tips/ strategies for java training?


DevX Home    Today's Headlines   Articles Archive   Tip Bank   Forums   

Results 1 to 2 of 2

Thread: tips/ strategies for java training?

  1. #1
    gene Guest

    tips/ strategies for java training?


    hi all,

    i'm a client-side web (developer? designer? don't know anymore) with a fair
    amount of server-side experience (ASP, some PHP, a little JSP) and found
    myself with what i now consider to be a too-light skill set. the bay area
    is awash in web developers now and no jobs for them, unlike 6 months ago.
    anyway, i've determined that java is the way to go for me as i know i could
    find employment immediately if i had that kind of experience. i have a great
    book (java: how to program by deitel & deitel) but know i need to get certified
    (right?) and for that i feel i need a class.

    so.

    has anyone gone through this recently? i'm not an absolute newbie, so i'm
    hoping to skip the general computing classes, and hope to skip a whole class
    devoted to OOP (although i know this would be a good idea) and get right
    into java. i would appreciate any thoughts anyone could give me as to what
    they liked or disliked about obtaining gainful java/jsp employment.

    thanks!
    gene

  2. #2
    Kyle Gabhart Guest

    Re: tips/ strategies for java training?


    "gene" <gene@gknow.com> wrote:
    >
    >hi all,
    >
    >i'm a client-side web (developer? designer? don't know anymore) with a fair
    >amount of server-side experience (ASP, some PHP, a little JSP) and found
    >myself with what i now consider to be a too-light skill set. the bay area
    >is awash in web developers now and no jobs for them, unlike 6 months ago.
    >anyway, i've determined that java is the way to go for me as i know i could
    >find employment immediately if i had that kind of experience. i have a great
    >book (java: how to program by deitel & deitel) but know i need to get certified
    >(right?) and for that i feel i need a class.
    >
    >so.
    >
    >has anyone gone through this recently? i'm not an absolute newbie, so i'm
    >hoping to skip the general computing classes, and hope to skip a whole class
    >devoted to OOP (although i know this would be a good idea) and get right
    >into java. i would appreciate any thoughts anyone could give me as to what
    >they liked or disliked about obtaining gainful java/jsp employment.
    >
    >thanks!
    >gene



    Gene,

    Excellent choice! Server-side Java is a very exciting and rewarding career
    move. As a Java instructor, courseware developer, author and consultant,
    I have several recommendations for you.

    1. Burn the Deitel & Deitel book. Those slackers took their C++ book, changed
    the syntax and some of the terminology and resold it as a Java book. As
    a strong introductory book, I recommend one of two books: 1) Beginning Java
    2 by Ivor Horton or 2) Thinking in Java by Bruce Eckel. Both of these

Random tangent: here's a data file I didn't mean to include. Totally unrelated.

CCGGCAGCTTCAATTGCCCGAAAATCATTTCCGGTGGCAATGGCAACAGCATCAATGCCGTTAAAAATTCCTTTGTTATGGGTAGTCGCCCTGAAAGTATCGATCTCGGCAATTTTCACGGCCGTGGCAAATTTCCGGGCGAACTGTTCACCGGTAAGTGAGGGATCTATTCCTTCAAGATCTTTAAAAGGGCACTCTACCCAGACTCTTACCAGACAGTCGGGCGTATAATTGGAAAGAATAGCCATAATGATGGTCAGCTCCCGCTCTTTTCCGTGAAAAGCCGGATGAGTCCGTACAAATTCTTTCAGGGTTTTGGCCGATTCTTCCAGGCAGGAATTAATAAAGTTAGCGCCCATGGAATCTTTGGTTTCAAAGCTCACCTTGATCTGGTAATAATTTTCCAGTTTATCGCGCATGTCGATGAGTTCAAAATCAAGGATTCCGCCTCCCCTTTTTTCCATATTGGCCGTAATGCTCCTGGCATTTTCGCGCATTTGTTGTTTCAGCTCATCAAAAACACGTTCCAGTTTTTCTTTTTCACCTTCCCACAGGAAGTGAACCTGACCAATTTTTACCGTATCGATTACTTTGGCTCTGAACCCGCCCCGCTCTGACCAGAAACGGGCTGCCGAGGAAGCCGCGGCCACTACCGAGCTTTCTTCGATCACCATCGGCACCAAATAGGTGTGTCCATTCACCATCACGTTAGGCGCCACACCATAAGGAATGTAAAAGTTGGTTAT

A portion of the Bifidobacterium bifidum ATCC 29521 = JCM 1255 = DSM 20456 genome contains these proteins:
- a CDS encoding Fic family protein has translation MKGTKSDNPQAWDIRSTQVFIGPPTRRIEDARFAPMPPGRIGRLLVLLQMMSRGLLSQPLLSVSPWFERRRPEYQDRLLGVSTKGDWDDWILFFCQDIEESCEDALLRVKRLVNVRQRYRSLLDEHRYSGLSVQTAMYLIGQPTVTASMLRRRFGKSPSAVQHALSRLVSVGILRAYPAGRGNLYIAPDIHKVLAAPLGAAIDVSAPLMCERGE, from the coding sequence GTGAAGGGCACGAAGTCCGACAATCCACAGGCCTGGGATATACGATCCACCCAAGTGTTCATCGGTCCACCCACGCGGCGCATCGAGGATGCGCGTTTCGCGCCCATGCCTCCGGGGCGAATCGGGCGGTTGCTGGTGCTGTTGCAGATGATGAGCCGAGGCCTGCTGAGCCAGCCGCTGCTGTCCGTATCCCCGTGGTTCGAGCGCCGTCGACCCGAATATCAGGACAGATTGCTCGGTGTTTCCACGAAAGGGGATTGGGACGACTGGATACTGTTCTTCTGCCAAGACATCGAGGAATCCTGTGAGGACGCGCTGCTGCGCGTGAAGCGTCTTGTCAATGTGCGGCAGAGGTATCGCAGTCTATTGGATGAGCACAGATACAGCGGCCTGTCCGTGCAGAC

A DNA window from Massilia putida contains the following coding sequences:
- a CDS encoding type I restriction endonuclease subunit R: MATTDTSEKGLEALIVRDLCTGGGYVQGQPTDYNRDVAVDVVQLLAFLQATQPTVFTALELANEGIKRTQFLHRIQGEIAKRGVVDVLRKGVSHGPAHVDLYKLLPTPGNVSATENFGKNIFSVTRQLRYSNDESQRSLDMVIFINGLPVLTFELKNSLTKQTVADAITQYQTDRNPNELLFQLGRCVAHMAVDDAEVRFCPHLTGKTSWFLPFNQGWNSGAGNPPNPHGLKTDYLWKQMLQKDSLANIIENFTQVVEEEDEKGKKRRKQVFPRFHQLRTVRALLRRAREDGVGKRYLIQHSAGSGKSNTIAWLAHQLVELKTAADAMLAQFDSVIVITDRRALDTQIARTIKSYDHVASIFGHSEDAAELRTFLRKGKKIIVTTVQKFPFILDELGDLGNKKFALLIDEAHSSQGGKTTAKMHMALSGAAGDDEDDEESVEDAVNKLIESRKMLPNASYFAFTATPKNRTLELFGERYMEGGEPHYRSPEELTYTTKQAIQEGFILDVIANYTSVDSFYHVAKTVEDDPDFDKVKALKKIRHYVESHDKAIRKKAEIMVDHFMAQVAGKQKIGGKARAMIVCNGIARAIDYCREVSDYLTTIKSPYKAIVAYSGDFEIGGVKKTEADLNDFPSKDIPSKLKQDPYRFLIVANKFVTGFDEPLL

books provide a solid, thorough foundation in Java and especially OOP. Whichever
    book you go with, just skip the GUI and multimedia chapters. You can get
    a free electronic copy of Eckel's book at: http://www.mindview.net/Books/TIJ/
    . (My personal favorite is Horton's book).

    2. Brush up on your JSP and learn as much as you can about JDBC, multi-threading,
    servlets, and distributed computing (RMI, CORBA, JNDI). For this I recommend
    "Professional Java Server Programming: J2EE Edition" by Wrox Press. This
    book covers all the key aspects of server-side Java. It covers the core aspects
    of server-side Java, as well as more advanced distributed computing technologies
    including EJB. It's not necessary to be an expert in distributed computing
    technologies, but it's important to be familiar with them. They are much
    more advanced, and you can build those skills more on the job.

    3. Learn as much as you can about the server-side manipulation of XML. XML
    is an entirely different animal in the server-side realm. Study DOM, SAX,
    JAXP, and JDOM. "Java and XML" by Brent McLaughlin is an excellent text.


    4. Try yourself out on Brainbench certification tests first (http://www.brainbench.com).
    These exams only cost $ 20 and are a good way to gauge how your learning
    is going. Eventually, Sun Java Certification is a good idea. Traditionally,
    employers have not been very concerned with Java developers being certified,
    but as you noted in your post, the market has changed...

    I hope that these suggestions are helpful. I wish you all the best. If
    you have any additional questions or need clarification, feel free to post
    a follow-up question or e-mail me directly.

    Cordially,

    Kyle Gabhart
    DevX Java Pro


Posting Permissions

  • You may not post new threads
  • You may not post replies
  • You may not post attachments
  • You may not edit your posts
  •  
HTML5 Development Center
 
 
FAQ
Latest Articles
Java
.NET
XML
Database
Enterprise
Questions? Contact us.
C++
Web Development
Wireless
Latest Tips
Open Source


   Development Centers

   -- Android Development Center
   -- Cloud Development Project Center
   -- HTML5 Development Center
   -- Windows Mobile Development Center